By Bob Berger and Bill Schneiderman
Building strong relationships and competitive advantage through the support experience can be a powerful ingredient in earning and maintaining customer loyalty. But judging from the quality of support provided, many companies have not achieved this. Instead, the customer experience is at best mediocre and at worst leads to lost customers and negative "word of mouth" to potential new customers.
This outcome often results from outsourcing customer support to low-cost suppliers around the world and managing those suppliers as vendors of commodity services who are continually pressed for cost reduction. Having the right focus on both customer experience and shareholder results requires a very different approach, built upon a sourcing strategy that recognizes the varying needs and value of individual customers. Successful implementation of the strategy requires building strong working relationships with the appropriate outsource suppliers who are aligned with the values and mindset of your own business.
This article explores these six essential steps for a sourcing strategy that contributes to enhanced customer relationships and satisfied shareholders:
- Segment the customer base by value and expectations for support
- Segment types of support provided by potential impact on competitive advantage
- Determine the appropriate supplier profile and geographic location for type of support
- Evaluate and select suppliers, both outsourced and "insourced"
- Establish the right framework for managing supplier relationships
- Manage the relationships as partnerships
Customers — The Alpha and the Omega
Defining the target intersection between the desired customer experience and the cost of delivering that experience is a key foundation of the support sourcing strategy. This requires understanding both the customer's value to the business and the customer's expectations for support.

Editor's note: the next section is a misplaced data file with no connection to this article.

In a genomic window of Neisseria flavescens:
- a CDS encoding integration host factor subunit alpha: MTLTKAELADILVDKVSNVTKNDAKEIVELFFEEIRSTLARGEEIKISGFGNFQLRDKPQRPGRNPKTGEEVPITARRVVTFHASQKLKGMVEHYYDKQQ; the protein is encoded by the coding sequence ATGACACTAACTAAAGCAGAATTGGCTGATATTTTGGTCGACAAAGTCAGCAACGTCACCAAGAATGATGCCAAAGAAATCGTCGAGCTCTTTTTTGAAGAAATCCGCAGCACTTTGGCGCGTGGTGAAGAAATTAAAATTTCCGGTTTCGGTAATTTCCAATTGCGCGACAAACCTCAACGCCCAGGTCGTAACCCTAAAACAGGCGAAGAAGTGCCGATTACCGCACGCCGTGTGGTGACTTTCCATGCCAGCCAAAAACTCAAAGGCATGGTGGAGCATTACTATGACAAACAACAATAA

On the value side, it's important to segment customers according to profitability. Some customers generate much higher profit and expected lifetime value than others. Higher-value customers may warrant special support offerings with a focus on an excellent experience. Retention of these customers is key, and the cost of delivering a superior customer experience is insignificant in comparison to overall profitability.
Offering the same level of customer experience to a lower-value customer, however, will result in a financial drain. A generic "peanut-butter spread" philosophy to customer support will be unprofitable in the lower-value segments, a disappointment to those customers in the higher-value segments or often a combination of both.
Arriving at the proper customer profitability segmentation requires a cross-functional effort across the organization with marketing, sales, operations and finance. Many times a third-party is in the best position to develop the strategy, facilitate and manage the implementation process. Marketing and sales will normally be the source of the revenue portion of lifetime value. Also key may be customers who are opinion leaders with strong "recommender" influence over a broader customer base. Operations and finance will also be heavily involved, particularly to understand the cost side of customer profitability. Putting the complete profitability picture together will have strong implications for the appropriate support and sourcing strategies.
Customer expectations for support also need to be considered. High-end customers usually place considerable value on the ability to resolve any technical support issue, and minimizing the time from problem occurrence to resolution is critical. For example, disruption to a company's ability to ship products at the end of its fiscal year due to a loss in networking capability could be very serious and result in a lost customer if the problem is not quickly resolved with expert technical support. On the other end of the spectrum, mass-market customers often buy based on low cost and usually expect reduced or minimal support for such a product.